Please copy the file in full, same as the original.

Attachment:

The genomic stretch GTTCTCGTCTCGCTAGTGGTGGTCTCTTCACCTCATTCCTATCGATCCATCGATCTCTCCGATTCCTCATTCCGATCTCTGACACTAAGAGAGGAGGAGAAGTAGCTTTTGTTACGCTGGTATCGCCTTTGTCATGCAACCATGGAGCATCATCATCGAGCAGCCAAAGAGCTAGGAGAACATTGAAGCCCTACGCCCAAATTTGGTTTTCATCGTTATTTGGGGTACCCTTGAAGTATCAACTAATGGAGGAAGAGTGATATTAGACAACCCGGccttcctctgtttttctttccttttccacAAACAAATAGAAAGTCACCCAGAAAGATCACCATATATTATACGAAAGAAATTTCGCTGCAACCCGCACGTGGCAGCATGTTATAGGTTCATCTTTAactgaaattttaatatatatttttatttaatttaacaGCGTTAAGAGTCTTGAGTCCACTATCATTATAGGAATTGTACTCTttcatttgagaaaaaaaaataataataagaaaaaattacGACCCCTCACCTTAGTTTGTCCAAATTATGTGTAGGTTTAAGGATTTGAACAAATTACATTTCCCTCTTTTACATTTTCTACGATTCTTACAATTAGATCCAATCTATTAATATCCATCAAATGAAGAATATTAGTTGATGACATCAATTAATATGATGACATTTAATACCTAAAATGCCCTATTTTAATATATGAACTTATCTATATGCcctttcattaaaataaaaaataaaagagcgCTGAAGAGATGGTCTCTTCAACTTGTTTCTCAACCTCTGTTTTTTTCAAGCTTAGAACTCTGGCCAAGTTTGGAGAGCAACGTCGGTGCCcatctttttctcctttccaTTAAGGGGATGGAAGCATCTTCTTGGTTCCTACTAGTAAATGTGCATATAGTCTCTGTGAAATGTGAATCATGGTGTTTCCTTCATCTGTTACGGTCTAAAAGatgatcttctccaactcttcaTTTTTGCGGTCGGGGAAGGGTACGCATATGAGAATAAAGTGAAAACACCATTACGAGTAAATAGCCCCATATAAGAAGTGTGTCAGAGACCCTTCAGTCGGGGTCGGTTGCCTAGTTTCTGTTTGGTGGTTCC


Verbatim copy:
The genomic stretch GTTCTCGTCTCGCTAGTGGTGGTCTCTTCACCTCATTCCTATCGATCCATCGATCTCTCCGATTCCTCATTCCGATCTCTGACACTAAGAGAGGAGGAGAAGTAGCTTTTGTTACGCTGGTATCGCCTTTGTCATGCAACCATGGAGCATCATCATCGAGCAGCCAAAGAGCTAGGAGAACATTGAAGCCCTACGCCCAAATTTGGTTTTCATCGTTATTTGGGGTACCCTTGAAGTATCAACTAATGGAGGAAGAGTGATATTAGACAACCCGGccttcctctgtttttctttccttttccacAAACAAATAGAAAGTCACCCAGAAAGATCACCATATATTATACGAAAGAAATTTCGCTGCAACCCGCACGTGGCAGCATGTTATAGGTTCATCTTTAactgaaattttaatatatatttttatttaatttaacaGCGTTAAGAGTCTTGAGTCCACTATCATTATAGGAATTGTACTCTttcatttgagaaaaaaaaataataataagaaaaaattacGACCCCTCACCTTAGTTTGTCCAAATTATGTGTAGGTTTAAGGATTTGAACAAATTACATTTCCCTCTTTTACATTTTCTACGATTCTTACAATTAGATCCAATCTATTAATATCCATCAAATGAAGAATATTAGTTGATGACATCAATTAATATGATGACATTTAATACCTAAAATGCCCTATTTTAATATATGAACTTATCTATATGCcctttcattaaaataaaaaataaaagagcgCTGAAGAGATGGTCTCTTCAACTTGTTTCTCAACCTCTGTTTTTTTCAAGCTTAGAACTCTGGCCAAGTTTGGAGAGCAACGTCGGTGCCcatctttttctcctttccaTTAAGGGGATGGAAGCATCTTCTTGGTTCCTACTAGTAAATGTGCATATAGTCTCTGTGAAATGTGAATCATGGTGTTTCCTTCATCTGTTACGGTCTAAAAGatgatcttctccaactcttcaTTTTTGCGGTCGGGGAAGGGTACGCATATGAGAATAAAGTGAAAACACCATTACGAGTAAATAGCCCCATATAAGAAGTGTGTCAGAGACCCTTCAGTCGGGGTCGGTTGCCTAGTTTCTGTTTGGTGGTTCC